Since I’m always a proponent of a balanced and healthy diet, the hot dog lunch was followed by a bologna burger at that evening’s Danville Braves game.

The last stop on the Carolina excursion was Winston-Salem. A pre-game meal was obtained a Bibb’s BBQ, located a proverbial hop, skip, and jump away from BB&T Ballpark (domicile of the Dash). And what a meal it was:

That’s about all she wrote from the Carolinas; but fortunately I was able to squeeze one more trip into the 2011 campaign: Maryland, home of the crab pretzel!

More specifically, the home of the cheese and crustacean-laden snack seen above was Aberdeen’s Ripken Stadium.  But perhaps an even more anomalous ballpark treat is that which can be found at Hagerstown’s Municipal Stadium: pickled beet eggs!

The Hagerstown Suns experienced some drama this past season, when a light pole fell onto the field during a storm. This is where the light pole used to stand…or is it? Maybe this mark was made by a huge pickled egg!

Or maybe a huge Krumpe’s donut used to lie on that spot! After the game I went to nearby Krumpe’s Do-Nuts (open 8 p.m. to 2 a.m.) and picked up a few.

My trip, as well as my season of traveling, ended the next day in Delmarva. Needless to say, I did not leave Arthur W. Perdue Stadium on an empty stomach.

That was dinner, consisting of a “Chessie Dog” (half-pound frank with cheese, onions, peppers), Crab Dip (with three bread dipping sticks), and a Scrapple sandwich. But there’s always room for dessert, especially when it’s as appealing as the concoction known as “Sherman’s Gelati.”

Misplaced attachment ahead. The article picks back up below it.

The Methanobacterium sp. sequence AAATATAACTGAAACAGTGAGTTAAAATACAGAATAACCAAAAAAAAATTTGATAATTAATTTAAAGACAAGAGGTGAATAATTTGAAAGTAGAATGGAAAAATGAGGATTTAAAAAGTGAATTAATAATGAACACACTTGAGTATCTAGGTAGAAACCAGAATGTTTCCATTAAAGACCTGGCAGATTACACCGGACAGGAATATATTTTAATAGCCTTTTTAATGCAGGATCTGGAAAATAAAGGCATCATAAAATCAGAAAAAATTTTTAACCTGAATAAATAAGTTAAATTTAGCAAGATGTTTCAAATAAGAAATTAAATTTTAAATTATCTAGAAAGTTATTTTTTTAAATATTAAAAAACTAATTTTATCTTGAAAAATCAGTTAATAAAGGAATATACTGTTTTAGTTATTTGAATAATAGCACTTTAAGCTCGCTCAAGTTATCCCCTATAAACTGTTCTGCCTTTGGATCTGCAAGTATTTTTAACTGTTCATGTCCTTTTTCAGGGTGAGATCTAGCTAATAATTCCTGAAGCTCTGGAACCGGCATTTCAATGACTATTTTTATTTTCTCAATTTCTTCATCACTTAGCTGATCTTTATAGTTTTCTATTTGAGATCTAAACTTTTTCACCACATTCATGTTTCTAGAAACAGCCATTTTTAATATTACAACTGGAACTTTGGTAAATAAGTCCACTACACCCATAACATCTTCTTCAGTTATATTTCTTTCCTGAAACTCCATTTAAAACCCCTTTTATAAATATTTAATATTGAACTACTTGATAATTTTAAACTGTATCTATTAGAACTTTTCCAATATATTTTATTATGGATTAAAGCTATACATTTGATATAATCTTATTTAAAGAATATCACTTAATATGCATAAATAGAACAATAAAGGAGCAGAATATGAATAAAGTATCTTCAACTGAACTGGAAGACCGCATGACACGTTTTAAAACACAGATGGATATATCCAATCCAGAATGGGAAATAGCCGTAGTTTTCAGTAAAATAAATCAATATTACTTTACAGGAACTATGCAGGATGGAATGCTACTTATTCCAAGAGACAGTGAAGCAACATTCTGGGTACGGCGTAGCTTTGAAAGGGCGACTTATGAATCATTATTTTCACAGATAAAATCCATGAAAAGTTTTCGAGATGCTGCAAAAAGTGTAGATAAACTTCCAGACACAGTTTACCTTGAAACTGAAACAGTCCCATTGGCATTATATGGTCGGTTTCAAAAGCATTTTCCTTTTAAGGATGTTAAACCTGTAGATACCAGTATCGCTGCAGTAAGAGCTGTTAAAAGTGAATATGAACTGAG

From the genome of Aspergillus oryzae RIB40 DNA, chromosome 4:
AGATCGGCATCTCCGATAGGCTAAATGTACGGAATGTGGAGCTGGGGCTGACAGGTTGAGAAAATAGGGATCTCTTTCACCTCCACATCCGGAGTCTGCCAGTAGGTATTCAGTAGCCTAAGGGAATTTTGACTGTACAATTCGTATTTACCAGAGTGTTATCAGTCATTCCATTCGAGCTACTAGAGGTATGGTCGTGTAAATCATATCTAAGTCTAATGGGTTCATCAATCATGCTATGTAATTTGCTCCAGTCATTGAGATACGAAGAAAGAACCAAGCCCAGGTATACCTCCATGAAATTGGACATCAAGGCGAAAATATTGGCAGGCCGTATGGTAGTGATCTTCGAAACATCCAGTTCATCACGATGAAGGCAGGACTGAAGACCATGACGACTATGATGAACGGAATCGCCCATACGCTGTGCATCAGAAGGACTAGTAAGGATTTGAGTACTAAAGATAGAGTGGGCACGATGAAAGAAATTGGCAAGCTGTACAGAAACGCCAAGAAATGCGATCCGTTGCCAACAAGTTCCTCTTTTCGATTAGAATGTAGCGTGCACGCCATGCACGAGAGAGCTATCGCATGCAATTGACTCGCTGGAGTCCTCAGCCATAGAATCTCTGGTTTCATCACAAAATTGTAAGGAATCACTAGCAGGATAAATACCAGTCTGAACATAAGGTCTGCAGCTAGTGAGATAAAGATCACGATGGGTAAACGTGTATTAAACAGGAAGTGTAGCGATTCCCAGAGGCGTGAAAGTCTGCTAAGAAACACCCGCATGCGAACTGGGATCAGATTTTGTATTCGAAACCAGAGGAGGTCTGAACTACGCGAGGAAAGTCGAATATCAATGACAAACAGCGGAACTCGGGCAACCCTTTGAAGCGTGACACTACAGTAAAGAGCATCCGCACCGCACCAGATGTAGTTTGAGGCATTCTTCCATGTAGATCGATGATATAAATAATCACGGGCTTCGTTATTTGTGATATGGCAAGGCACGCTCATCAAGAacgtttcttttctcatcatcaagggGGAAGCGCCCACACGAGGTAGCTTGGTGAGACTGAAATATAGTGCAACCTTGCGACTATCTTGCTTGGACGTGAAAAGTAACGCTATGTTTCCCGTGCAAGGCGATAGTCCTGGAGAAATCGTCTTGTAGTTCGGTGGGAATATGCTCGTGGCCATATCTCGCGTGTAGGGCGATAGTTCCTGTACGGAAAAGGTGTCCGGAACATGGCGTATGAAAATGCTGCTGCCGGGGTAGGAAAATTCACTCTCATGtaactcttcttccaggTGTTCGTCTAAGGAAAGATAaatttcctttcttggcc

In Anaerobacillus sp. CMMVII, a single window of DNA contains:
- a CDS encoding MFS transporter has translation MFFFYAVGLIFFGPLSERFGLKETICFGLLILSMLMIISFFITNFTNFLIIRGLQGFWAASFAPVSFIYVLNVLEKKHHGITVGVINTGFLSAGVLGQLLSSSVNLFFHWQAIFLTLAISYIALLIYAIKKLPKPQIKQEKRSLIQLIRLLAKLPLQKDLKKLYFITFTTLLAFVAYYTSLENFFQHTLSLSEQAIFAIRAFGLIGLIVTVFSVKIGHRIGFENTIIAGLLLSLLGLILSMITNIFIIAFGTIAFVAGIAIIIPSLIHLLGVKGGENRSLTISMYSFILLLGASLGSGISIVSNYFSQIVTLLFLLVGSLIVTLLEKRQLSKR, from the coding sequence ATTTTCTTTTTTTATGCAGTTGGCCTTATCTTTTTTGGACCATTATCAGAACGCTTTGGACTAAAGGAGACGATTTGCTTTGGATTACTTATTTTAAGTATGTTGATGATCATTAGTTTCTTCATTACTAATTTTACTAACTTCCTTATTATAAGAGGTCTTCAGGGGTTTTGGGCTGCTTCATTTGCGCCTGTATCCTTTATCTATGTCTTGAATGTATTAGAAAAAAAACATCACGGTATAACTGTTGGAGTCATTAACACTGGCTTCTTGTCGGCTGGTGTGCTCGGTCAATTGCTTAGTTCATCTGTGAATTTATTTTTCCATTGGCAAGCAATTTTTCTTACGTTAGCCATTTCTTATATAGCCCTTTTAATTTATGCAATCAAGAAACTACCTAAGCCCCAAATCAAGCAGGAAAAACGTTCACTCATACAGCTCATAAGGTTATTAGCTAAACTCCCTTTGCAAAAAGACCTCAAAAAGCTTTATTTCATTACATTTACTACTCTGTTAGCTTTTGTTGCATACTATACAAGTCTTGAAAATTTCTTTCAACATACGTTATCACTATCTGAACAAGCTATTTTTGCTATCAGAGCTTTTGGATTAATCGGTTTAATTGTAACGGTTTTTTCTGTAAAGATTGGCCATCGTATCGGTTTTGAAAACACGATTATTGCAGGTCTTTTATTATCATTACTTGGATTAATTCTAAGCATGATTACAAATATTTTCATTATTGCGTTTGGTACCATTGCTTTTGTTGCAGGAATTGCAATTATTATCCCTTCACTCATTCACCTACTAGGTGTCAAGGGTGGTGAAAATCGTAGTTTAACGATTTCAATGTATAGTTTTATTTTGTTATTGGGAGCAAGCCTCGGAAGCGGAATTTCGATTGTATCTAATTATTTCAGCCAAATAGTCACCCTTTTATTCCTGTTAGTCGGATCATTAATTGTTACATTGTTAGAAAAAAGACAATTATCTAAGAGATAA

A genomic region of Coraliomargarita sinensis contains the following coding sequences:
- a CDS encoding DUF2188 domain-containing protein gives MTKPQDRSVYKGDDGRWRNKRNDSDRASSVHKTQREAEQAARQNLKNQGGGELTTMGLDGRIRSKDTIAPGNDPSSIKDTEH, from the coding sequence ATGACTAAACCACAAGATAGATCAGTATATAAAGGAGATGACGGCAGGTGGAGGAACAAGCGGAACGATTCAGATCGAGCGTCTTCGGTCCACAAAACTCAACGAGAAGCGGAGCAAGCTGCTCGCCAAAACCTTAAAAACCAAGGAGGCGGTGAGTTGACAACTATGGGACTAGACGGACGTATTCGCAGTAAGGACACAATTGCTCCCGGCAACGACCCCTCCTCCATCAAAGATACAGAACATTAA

And that, as they say, was that. I hope you enjoyed, or at least tolerated, this trip down recent memory lane. It provided me yet another opportunity to revive a season which is in actuality dead as the proverbial doornail, and for that I am grateful.



On the Road: Doing It the Ripken Way in Aberdeen

Sorry that it has taken me this long to get a blog post up this week, but please know that it’s not for lack of trying. I’ve been traveling through the great states of Pennsylvania and Maryland, taking impromptu naps in deserted Boscov’s parking lots and ordering scrapple at diners as part of a self-conscious attempt to display my Keystone State bona fides.

But who cares about any of that? What matters is the present, and at the present I’m writing to you from a budget-conscious place of lodging in the fine city of Aberdeen, MD. This evening I watched a baseball game, in which the hometown IronBirds lost to the Tri-City ValleyCats by a score of 16-1.

The game took place at Ripken Stadium, named after hometown hero (and team owner) Cal Ripken Jr.

I had never been to a game here, although I’ve passed the stadium on numerous occasions while driving to destinations since forgotten on I95.

But the view from the road did not prepare me for the reality of the situation, as Ripken Stadium is located on a vast expanse of land.

But the endless horizon of the parking lot doesn’t even begin to tell the story. Shortly after arriving at the ballpark, I visited the press box. Here’s the view from up there:

The view toward the press box:

And there’s plenty of room to move just outside of the press box as well.

Such Brobdingnagian proportions left this Lilliputian blogger feeling disoriented, so I traveled outside for some fresh air.